February is American Heart Month. As such, Safeharbor wants to ensure that we spread important information to our clients and their families. In this article, we will discuss the differences between cardiac arrest and a heart attack. Both are serious episodes that can affect your older loved ones. Many people use the 2 terms interchangeably, but they can be quite different.

What is Cardiac Arrest?

Cardiac arrest is caused by a malfunction in the heart where it stops beating unexpectedly. Electrical impulses constantly travel through the body. Cardiac arrest happens when these impulses are interrupted when traveling to the heart. Overall, it is an “electrical” problem in the body. When the malfunction occurs, the heart stops pumping blood throughout the body. Generally, cardiac arrest can quickly cause failure of the brain, lungs, and other organs. They will likely be unconscious and not breathing.
If CPR or another resuscitation method is not employed quickly, the individual could die soon after. Generally, the individual’s chance of survival is greatly increased if CPR is provided. Be sure to call 911 and start resuscitation procedures as soon as possible. EMS services can talk you through emergency procedures if needed. If there is an AED available, follow the written instructions for proper use.

What is a Heart Attack?

A heart attack occurs when blood flow to the heart is restricted. Blockage in the artery prevents oxygen-rich blood from reaching this vital organ. If the artery is not reopened quickly, the cells within the chambers of the organ may begin to die. Symptoms are often intense and immediate. This includes chest pain, sweating, nausea, and vomiting. However, some heart attacks can start slowly and build for days or weeks before the actual “attack.”
Treatment after a heart attack should be immediate. If you believe someone is having a heart attack, call 911 immediately. EMS services can talk you through emergency procedures if needed.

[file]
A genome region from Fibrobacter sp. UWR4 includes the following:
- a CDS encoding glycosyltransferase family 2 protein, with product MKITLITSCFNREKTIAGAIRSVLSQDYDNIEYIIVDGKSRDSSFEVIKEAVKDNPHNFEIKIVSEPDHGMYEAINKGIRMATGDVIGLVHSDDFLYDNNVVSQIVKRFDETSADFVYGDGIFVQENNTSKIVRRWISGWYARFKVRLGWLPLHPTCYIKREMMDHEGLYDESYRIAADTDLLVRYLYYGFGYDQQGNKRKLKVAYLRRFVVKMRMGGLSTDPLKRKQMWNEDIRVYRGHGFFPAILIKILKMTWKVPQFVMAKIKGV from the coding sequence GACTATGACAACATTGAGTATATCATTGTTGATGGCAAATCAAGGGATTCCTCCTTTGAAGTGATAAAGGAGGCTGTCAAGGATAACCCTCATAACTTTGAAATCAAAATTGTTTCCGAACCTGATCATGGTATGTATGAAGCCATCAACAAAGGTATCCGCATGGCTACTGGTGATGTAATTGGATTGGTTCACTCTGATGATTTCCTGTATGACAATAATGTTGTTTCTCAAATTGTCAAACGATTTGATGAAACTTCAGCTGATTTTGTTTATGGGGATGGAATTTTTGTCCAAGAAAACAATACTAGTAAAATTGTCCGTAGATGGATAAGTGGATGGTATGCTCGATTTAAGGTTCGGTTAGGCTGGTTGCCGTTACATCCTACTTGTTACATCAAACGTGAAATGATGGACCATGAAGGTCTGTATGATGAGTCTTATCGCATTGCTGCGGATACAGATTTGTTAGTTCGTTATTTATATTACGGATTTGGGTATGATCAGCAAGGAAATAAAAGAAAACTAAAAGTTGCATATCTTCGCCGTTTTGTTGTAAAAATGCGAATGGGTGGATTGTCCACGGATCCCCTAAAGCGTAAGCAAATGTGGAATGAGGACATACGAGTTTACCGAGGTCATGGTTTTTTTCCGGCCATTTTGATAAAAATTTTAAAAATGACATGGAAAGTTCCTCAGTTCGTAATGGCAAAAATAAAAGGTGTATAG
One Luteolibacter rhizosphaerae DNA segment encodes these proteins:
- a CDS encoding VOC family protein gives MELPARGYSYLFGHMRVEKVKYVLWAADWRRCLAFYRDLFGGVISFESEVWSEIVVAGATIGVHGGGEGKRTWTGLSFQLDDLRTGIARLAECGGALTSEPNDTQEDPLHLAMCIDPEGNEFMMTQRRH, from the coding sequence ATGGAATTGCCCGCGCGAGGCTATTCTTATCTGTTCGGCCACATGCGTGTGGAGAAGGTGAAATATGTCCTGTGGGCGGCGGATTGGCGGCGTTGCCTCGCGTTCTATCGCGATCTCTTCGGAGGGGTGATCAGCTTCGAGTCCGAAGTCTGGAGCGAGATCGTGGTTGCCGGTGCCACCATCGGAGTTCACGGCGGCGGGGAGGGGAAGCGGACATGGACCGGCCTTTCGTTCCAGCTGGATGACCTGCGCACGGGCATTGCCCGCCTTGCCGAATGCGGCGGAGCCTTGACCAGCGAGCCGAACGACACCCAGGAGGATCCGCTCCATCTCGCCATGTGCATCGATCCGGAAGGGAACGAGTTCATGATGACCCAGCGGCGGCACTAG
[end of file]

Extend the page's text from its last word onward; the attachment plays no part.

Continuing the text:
Why Are They Often Confused?

Heart attacks are a common cause of cardiac arrest. Because of this, many people attribute the signs and symptoms of both scenarios to a heart attack. Or they use the phrases interchangeably. While both are serious, life-threatening medical episodes, it can be important to know the difference.

Fast Action Saves Lives

Whether someone is suffering from cardiac arrest, a heart attack, or both, it is important to act fast. Call 911 immediately. Start CPR if they are unconscious and not breathing. Follow instructions from medical professionals, and listen to the 911 call center employee for additional assistance. You can never be too prepared for an emergency. Consider becoming CPR-certified. For information on classes from the American Heart Association, visit their website here.

Safe Harbor Healthcare Services does not provide medical, healthcare, or financial advice via articles. This material has been prepared for informational purposes only. It is not intended to provide, and should not be relied on for medical advice.
Safe Harbor Healthcare Services has provided excellent home care on Staten Island since 1967. Our services help older and disabled individuals live safely and independently; while giving their families the peace of mind they need. For more information contact us or call (718)-979-6900.